Understanding the microbial ecosystem dynamics of our planet is central to our role as custodians of the planet. The Earth Microbiome Project aimed to characterize the microbial diversity of the diverse ecosystems across our world, which we have used to model the ecosystem dynamics of these environments. Integrating these models with agricultural policy provides a framework on which to determine how climate change and shifting policy will influence the microbial metabolic dynamics, which will affect our ability to modulate system scale outcomes. In concert with this global perspective we are also characterizing the human microbiome, which has become a key part of patient care, provide new avenues to diagnose and treat human disease. The immune system controls our interaction with the microbial world, and yet the microbial communities in our bodies are central to modulating the immune response. Changes in the human microbiome have substantial influence on atopy, neurological disorders, metabolic disorders, and a range of complex conditions and disease states. We will discuss evidence of these mechanisms of interaction and how we have started to disturb the delicate balance of the immune-microbe equilibrium, impacting the development and function of our immune systems. Central to this disturbance is the distance we have placed between our children and the microbial world, which has been demonstrated to have a substantial influence on their physiological, immunological, neurological and even endocrinological development. Applying new strategies to identify how the microbial ecosystem correlates with diseases states and treatment efficacy through Microbiome-Wide Association Studies (MWAS) is altering the trajectory of precision medicine, and providing a new framework for facilitating patient care.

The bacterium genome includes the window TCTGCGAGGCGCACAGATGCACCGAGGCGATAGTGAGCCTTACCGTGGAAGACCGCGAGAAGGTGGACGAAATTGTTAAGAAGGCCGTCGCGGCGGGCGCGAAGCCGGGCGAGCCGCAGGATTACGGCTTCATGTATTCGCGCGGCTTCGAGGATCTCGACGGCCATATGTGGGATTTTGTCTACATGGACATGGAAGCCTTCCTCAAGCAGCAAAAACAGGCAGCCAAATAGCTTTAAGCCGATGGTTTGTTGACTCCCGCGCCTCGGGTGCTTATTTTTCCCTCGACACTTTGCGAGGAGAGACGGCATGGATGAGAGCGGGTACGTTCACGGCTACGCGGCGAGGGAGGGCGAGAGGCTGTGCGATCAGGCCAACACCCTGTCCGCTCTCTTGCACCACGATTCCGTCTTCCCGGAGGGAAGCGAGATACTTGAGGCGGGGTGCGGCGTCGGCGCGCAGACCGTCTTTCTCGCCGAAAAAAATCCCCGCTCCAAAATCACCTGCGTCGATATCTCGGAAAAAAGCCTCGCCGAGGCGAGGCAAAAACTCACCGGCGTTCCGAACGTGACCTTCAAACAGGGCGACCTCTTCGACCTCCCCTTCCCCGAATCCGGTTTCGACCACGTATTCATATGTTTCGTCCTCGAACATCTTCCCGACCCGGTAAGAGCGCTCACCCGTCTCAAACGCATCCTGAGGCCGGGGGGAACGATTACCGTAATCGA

Jack Gilbert is the Faculty Director of the Microbiome Center, a Professor in the Department of Surgery at the University of Chicago Medicine, Senior Scientist (Adjunct) at Marine Biological Laboratory, and Group Leader in Microbial Ecology at Argonne National Laboratory. Gilbert's research is focused on the ecology, evolution, and metabolic dynamics of microbial ecosystems from myriad environments including built environments, oceans, rivers, soils, air, plants, animals, and humans. His primary interest is in using omics technologies (metagenomics, metatranscriptomics, metabolomics) to capture longitudinal dynamics in microbial ecosystems and then model how these interactions relate the environmental variables, be those variables disease onset and immunology in humans or chemical transformations in plants and soils. Gilbert is developing unifying principles which govern how microbial communities assemble. He founded the Earth Microbiome Project, and co-founded the American Gut Project, and is the editor-in-chief of the journal mSystems.